Harrison’s career-founding, cavalier DIY aesthetic particularly shines in the survey’s innovative nonlinear moments. Chronology, though, is not altogether eschewed. The first section features early works, from the 1990s, including Dinner (1991). The unassuming sculpture is composed of murky mason jars on a ledge, containing a now decades-old meal ordered at the defunct East Village restaurant Flamingo East during the reception of Harrison’s first group show in Manhattan, Open Bar. A venue above the restaurant, often used for DJ sets or drag shows, and sometimes as a gallery, hosted the exhibition. Course by course, Harrison brought the food upstairs in Ziploc bags (later sealed in fly-deterring jars), and there arranged them in a grid—her contribution to the show. Dinner is an outlier for its simplicity, but not for its attitude. It engaged the restaurant’s kitchen workers to produce a made-to-order readymade, wryly subbed decomposition for deconstruction, and dealt a grunge-era blow to art’s alleged aura with its moldy, science-experiment presence.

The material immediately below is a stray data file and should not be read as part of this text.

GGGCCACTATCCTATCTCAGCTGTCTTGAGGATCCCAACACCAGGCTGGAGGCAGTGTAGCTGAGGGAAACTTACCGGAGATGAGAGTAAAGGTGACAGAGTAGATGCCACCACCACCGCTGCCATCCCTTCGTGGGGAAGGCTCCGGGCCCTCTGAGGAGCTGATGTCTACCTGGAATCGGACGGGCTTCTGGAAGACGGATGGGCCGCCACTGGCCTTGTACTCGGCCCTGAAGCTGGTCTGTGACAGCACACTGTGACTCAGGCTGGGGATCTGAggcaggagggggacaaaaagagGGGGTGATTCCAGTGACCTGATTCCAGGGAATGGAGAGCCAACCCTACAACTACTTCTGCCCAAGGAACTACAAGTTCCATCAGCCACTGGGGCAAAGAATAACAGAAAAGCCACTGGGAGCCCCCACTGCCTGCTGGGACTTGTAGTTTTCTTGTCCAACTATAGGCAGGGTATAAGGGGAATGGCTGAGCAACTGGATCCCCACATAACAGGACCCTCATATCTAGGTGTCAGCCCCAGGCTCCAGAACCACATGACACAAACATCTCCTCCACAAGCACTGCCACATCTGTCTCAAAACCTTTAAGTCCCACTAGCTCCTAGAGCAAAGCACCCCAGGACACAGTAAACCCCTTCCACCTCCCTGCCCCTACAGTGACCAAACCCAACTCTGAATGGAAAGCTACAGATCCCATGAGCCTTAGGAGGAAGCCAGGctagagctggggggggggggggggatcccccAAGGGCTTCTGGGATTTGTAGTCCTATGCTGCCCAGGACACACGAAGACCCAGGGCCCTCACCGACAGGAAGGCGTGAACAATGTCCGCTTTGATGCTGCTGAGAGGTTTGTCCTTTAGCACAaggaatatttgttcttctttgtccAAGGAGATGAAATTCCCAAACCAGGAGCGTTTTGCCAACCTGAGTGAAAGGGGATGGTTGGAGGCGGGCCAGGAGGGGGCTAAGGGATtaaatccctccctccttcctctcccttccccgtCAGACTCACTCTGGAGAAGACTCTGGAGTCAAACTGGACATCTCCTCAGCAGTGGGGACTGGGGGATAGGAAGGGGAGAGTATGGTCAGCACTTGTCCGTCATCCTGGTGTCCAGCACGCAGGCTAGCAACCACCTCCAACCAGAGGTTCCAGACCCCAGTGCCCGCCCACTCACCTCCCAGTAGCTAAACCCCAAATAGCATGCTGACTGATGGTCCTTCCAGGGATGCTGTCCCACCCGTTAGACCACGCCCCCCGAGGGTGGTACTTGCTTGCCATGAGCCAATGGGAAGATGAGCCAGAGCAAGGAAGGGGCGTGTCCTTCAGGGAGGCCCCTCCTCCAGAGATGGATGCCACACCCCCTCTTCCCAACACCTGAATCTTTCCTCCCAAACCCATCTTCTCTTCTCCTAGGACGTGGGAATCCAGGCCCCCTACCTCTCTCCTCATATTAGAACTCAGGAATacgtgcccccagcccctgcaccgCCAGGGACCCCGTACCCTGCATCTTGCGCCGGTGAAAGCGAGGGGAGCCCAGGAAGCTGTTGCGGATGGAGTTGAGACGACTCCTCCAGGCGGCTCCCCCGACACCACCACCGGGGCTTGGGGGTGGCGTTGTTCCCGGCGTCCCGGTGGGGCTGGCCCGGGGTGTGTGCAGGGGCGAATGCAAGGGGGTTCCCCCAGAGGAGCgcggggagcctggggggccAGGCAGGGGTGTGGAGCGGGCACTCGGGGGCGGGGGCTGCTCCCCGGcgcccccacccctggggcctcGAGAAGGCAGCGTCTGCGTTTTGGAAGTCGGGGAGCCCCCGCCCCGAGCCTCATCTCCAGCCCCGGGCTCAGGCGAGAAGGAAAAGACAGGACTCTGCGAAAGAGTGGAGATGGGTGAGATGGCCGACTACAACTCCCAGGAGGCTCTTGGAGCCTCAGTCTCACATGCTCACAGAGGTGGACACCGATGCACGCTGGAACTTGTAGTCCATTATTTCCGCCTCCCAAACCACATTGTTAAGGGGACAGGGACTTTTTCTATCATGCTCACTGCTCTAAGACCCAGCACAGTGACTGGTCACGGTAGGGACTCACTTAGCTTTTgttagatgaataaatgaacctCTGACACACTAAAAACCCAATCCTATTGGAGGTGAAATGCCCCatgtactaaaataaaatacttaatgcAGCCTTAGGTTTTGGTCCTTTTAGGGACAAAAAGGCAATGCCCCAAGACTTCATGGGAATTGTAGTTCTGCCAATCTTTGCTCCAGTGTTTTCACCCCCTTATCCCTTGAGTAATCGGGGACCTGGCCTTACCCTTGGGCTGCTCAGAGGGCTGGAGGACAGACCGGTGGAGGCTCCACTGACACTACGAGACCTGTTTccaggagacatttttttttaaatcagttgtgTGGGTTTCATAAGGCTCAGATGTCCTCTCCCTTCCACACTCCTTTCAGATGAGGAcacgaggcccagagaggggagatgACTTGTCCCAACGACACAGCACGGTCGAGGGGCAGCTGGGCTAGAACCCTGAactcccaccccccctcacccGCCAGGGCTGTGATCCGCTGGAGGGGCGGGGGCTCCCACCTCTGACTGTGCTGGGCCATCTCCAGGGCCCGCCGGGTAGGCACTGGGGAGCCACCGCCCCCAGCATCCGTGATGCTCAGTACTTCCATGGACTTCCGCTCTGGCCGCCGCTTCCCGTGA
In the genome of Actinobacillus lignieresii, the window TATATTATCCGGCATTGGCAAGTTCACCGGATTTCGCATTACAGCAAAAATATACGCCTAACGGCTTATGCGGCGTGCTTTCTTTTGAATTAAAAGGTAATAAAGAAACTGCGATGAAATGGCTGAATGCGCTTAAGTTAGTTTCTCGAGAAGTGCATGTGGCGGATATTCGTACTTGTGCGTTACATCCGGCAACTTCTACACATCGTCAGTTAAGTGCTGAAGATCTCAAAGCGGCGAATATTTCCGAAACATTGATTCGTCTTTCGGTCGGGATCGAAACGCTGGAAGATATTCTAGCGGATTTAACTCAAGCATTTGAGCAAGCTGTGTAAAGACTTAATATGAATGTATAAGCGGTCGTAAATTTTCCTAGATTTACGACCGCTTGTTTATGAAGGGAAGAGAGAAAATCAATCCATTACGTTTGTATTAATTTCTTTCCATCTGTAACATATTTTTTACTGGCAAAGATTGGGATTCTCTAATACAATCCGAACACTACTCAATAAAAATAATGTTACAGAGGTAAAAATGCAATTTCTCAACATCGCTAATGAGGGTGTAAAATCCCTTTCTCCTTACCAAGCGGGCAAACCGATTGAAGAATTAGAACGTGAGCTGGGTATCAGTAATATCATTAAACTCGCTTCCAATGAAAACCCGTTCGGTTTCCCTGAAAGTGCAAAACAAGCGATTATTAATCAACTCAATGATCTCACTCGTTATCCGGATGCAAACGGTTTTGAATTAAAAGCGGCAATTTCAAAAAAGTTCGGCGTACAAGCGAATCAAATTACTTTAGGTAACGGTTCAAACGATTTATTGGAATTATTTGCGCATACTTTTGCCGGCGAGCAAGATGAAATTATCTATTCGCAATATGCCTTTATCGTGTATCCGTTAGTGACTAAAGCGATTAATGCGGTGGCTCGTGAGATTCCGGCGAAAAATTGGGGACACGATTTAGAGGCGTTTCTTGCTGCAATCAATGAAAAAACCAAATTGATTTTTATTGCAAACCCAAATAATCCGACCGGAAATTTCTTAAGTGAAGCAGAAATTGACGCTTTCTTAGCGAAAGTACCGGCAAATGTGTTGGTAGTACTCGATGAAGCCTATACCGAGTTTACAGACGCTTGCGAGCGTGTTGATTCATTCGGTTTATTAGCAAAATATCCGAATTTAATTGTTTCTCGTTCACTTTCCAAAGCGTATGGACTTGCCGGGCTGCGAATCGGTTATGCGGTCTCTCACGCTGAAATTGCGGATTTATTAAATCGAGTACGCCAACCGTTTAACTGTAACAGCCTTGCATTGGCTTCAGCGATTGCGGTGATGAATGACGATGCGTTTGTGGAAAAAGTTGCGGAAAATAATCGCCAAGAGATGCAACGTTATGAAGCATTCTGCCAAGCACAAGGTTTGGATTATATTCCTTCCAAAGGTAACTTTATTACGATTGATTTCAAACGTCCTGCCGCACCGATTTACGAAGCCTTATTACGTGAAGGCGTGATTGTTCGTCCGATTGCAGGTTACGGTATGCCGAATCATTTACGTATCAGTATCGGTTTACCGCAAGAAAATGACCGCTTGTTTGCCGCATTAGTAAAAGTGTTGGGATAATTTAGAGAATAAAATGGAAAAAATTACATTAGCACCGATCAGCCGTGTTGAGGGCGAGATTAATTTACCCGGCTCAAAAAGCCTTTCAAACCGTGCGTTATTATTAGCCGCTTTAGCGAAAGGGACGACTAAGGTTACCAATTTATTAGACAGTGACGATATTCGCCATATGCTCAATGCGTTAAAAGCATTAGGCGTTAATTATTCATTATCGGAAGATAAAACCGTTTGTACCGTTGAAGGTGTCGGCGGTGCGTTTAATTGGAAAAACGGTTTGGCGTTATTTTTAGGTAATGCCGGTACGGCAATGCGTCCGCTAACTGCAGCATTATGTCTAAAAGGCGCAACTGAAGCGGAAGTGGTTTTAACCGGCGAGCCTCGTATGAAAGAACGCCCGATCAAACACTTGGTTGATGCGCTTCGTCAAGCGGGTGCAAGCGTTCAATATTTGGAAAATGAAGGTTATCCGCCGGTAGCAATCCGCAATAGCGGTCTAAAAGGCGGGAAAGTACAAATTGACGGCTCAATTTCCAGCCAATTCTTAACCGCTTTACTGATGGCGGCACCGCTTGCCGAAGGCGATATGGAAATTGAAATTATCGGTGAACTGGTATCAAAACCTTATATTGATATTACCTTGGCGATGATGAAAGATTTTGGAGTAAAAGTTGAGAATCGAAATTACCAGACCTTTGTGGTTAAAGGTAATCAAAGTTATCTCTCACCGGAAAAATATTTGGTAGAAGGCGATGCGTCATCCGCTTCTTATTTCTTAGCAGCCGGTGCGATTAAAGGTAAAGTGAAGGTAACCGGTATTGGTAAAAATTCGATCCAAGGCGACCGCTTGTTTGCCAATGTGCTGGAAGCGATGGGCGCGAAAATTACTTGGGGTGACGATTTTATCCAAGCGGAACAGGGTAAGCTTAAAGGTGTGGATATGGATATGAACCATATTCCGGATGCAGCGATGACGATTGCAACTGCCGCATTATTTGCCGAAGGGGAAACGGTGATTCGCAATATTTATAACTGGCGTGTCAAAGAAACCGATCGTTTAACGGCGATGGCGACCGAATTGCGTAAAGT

A reinterpretation of Harrison’s first solo exhibition at the Brooklyn-brownstone gallery Arena shows her interest in jokey formalism and absurdist seriality in full bloom by 1996. A wall-spanning collage of fake-wood paneling, in its many colors and textures, achieves a cubist shattering of space, with enlarged photos of the original show ingeniously adding a fresh trompe l’oeil dimension. Assorted brands of canned peas form lines or perch on colorful papier-mâché meteorites, while framed images of seafoam-green trash bags piled on a curb constitute another arbitrary category of things that Harrison dares you to make sense of. This signature strain of provocation is refined in the funnier 1:1 (Wonton: John), from the same year. In a nod to Marcel Broodthaers’s germinal accumulation of eagles, she asserts a relationship between a collection of thirty-eight Johns (including a portrait of seventeenth-century Irish aristocrat Lord John Fitzgibbon and a poster of John Stamos) and a giant dish of polymer- and unfired-clay wontons in a range of sizes and hues. The pinched and folded dumplings recall feminist-conceptualist Hannah Wilke’s chewing gum “cunts” but, next to the Johns (the name is, remember, also slang for sex-work clients), their rumpled flaccidity is an even more directly emasculating comment on patriarchal art history and museological display.